Of the items on this list, perhaps only #5 needs any explanation. Global bonds seem an odd choice in a reflationary environment except for the proviso that a global bond fund, for instance, when denominated in non-dollar currencies offers several advantages when compared to its U.S. counterpart. First of all, the foreign currency hedge should dominate annual returns even if yields trend higher; and secondly, non-U.S. bond markets (chiefly European, Canadian, and Australian fixed income alternatives) present an investor with higher real interest rates and therefore an opportunity to earn something over and above inflation in the long term. U.S. bonds, aside from TIPS, currently offer less in the way of real interest rates. Global equities present an investor with several advantages that U.S. stocks do not. Most of them begin with cheaper valuations than in the U.S. and certainly higher yields. The UK’s FTSE for example yields 3.7% compared to the S&P 500’s 1.6%. In addition, emerging market equities sell at P/Es far below those in the U.S. Dow 5,000 may be years away, but current valuations in the U.S. still argue for caution despite the ability of most companies to compensate for inflation via price increases over the long term.
My second point concerning the necessity to borrow at 1% instead of invest at it needs perhaps a little more explanation. As previous Outlooks have pointed out, negative real interest rates – 1% Fed Funds currently – present an onerous obstacle for fixed income investors. Not only do the negative real yields ultimately generate future inflation and therefore bond price declines, but also those seeking to take refuge in defensive short-term cash earn negative real rates of return. Damned if you hold bonds, damned if you don’t. The way around this is to borrow at these negative short-term rates not lend at them. Now as last month’s Outlook pointed out, PIMCO doesn’t intend to turn itself into a giant hedge fund, but several of the structural strategies we have been utilizing for decades are only enhanced by negative real short rates and a sharply positive yield curve. Financial futures and forward mortgage rolls effectively borrow at 1% or less and free up cash to invest at higher yields at the 6-12 month portion of the yield curve. While individual investors cannot easily replicate such tactics, there are several alternatives available to them that are reasonably conservative and that should add dollars to the bottom line over the long term. The first idea is to invest in closed-end bond or equity funds that borrow at 1% and employ mild leverage to increase total portfolio yields and returns. Theoretically the non-institutional investor can employ a margin account to do much the same thing but the borrowing rates are nowhere close to the 1% yields available to bond and equity funds. In addition, for the municipal bond investor, borrowing via a margin account to buy tax-free securities is not permitted. Closed-end municipal bond funds, however, can legally do so. A 50% levered fund via such alchemy can turn 4-5% long-term municipal bond yields into a 6½-7% yielding portfolio. Such funds do not come without duration risk and of course, the possibility that the 1% borrowing rate moves higher over time. The point though is that if a portion of your investment portfolio is directed towards bonds, you might as well benefit from the structurally low and currently negative real interest rates that some bond funds (including PIMCO’s) can borrow at.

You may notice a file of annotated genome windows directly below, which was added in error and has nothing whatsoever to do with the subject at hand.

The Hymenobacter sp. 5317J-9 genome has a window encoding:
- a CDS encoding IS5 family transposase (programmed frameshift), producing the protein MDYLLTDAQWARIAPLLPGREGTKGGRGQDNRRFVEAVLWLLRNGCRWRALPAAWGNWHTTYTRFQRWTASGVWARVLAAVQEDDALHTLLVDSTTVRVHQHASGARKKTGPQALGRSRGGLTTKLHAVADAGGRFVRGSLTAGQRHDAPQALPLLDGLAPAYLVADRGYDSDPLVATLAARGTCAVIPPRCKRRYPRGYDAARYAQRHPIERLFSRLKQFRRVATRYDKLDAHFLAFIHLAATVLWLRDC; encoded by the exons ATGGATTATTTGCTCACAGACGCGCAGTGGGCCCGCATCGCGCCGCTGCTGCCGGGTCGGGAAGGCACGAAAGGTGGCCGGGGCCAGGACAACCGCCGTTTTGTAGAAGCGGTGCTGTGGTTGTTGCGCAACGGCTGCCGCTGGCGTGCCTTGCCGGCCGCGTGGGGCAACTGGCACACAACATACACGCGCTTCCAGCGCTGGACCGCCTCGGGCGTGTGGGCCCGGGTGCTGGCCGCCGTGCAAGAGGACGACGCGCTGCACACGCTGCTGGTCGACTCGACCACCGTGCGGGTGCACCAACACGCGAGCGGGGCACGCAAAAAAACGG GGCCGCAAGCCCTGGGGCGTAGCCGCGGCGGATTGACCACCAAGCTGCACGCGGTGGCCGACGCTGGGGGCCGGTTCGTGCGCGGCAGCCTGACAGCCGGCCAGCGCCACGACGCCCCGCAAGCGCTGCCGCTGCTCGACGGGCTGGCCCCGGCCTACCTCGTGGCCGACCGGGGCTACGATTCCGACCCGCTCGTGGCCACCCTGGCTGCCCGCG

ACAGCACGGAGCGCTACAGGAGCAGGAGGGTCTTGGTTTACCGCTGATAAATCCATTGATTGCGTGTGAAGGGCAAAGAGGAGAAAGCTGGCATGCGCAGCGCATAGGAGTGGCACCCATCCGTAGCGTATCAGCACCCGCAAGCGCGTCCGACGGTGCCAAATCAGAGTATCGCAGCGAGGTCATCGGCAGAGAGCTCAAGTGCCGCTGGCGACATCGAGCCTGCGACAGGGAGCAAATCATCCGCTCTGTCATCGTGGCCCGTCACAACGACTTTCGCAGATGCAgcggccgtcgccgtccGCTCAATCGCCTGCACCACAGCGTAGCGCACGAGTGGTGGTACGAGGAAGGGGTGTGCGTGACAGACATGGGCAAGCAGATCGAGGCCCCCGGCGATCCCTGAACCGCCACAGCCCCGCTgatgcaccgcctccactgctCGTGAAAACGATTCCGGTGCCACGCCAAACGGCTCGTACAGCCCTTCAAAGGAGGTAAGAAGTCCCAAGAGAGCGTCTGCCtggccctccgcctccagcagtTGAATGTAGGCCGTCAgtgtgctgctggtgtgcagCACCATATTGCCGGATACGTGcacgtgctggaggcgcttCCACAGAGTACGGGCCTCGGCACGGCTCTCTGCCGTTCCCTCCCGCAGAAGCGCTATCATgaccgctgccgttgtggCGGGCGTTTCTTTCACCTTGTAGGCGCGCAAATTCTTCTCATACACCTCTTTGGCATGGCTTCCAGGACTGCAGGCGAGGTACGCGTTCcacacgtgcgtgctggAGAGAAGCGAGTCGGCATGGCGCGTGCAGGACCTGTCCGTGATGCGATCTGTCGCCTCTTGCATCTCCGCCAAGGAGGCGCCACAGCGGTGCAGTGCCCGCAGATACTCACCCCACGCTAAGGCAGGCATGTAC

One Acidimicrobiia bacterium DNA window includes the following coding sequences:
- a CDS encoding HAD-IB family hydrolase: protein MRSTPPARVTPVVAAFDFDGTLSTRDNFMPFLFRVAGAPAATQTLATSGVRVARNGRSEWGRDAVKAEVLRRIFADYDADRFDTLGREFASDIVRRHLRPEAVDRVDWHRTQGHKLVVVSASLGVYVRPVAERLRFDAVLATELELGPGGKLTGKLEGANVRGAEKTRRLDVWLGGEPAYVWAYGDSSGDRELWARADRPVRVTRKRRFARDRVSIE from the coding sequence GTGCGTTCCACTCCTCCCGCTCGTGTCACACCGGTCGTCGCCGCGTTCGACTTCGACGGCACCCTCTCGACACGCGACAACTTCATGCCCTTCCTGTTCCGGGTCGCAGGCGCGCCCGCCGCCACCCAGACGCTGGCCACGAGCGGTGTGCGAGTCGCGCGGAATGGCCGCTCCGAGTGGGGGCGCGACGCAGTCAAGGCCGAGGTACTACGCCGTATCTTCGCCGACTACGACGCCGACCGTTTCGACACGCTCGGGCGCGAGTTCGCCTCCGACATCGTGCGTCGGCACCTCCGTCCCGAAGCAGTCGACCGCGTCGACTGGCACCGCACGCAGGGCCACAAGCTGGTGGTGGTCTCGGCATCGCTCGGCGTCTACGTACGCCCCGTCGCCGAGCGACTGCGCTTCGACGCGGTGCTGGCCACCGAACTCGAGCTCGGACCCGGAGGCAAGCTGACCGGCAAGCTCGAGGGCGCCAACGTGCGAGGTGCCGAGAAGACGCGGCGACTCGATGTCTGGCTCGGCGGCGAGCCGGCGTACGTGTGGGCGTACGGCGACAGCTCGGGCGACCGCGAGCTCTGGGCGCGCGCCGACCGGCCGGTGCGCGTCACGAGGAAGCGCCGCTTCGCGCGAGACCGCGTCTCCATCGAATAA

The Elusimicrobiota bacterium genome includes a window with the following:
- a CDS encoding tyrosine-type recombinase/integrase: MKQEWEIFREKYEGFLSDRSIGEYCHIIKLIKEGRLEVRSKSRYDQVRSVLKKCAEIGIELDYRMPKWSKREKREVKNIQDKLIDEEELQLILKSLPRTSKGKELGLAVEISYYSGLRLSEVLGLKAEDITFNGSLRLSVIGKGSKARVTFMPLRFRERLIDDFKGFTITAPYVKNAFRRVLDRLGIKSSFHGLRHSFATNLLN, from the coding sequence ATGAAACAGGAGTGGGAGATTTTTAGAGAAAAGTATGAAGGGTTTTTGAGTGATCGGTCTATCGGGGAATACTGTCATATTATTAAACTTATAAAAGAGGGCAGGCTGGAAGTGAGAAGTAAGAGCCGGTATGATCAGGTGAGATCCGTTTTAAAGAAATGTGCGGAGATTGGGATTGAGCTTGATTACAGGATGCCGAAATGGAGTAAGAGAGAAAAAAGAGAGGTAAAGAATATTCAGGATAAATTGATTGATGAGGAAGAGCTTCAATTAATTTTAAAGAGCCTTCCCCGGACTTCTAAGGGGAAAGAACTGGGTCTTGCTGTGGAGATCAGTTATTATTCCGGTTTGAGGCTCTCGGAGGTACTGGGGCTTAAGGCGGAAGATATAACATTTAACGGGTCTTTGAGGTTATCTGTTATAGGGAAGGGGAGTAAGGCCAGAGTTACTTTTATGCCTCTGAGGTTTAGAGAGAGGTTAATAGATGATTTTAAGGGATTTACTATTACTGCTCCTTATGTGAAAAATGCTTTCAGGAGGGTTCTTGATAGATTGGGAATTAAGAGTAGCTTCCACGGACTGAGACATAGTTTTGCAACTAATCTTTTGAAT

One last point. Since a home can be an attractive investment in a reflationary environment and since homes are generally financed via a mortgage, a brief comment is in order. First of all, no comment on housing prices in general despite their bubbly appearance. Like politics, most home prices are local so you should know more than I do. If you choose to buy or refinance a home however, I have perhaps a controversial recommendation: avoid the 30-year fixed rate mortgage. Expecting higher interest rates in future years, it seems strange to be arguing for anything other than locking up low rates now. I take the opposite view by recognizing that a 15-year mortgage, which is longer than most homeowner’s horizons anyway, comes with yields 50 basis points or lower than the 30-year alternative. In addition, even shorter term mortgages are so much lower in yield, that they effectively reduce the risk of higher future rates. The way for homeowners to borrow close to 1% is to finance their home via an adjustable rate mortgage geared to the short rate. If you can live with the volatility, you’ll have more in the bank over the long term.
No matter what your mortgage or investment preferences, the future years should reflect a recognition of reflationary government policies (primarily U.S.) that seek to transfer wealth from fixed income investors to debt issuers – both government and corporate alike. When too much debt infects the heart of capitalism you either default or inflate it away and the latter is by far the easiest (although not necessarily the wisest) policy. Foreign governments and central banks may be willing buyers of bonds in order to support their own economies and the Fed may be a monopolistic mispricer of credit at negative short-term yields, but that is no reason for the knowledgeable investor to play the same game. Investing in “reflatables” and borrowing with conservatism at the short rate are the two best ways to prosper in such an environment.
Have a wonderful holiday season. Buy some shoes if you must – I understand they are a great feel good/ego substitute. Don’t forget to kiss a walrus or two if you get the opportunity. Goo goo g’joob.
William H. Gross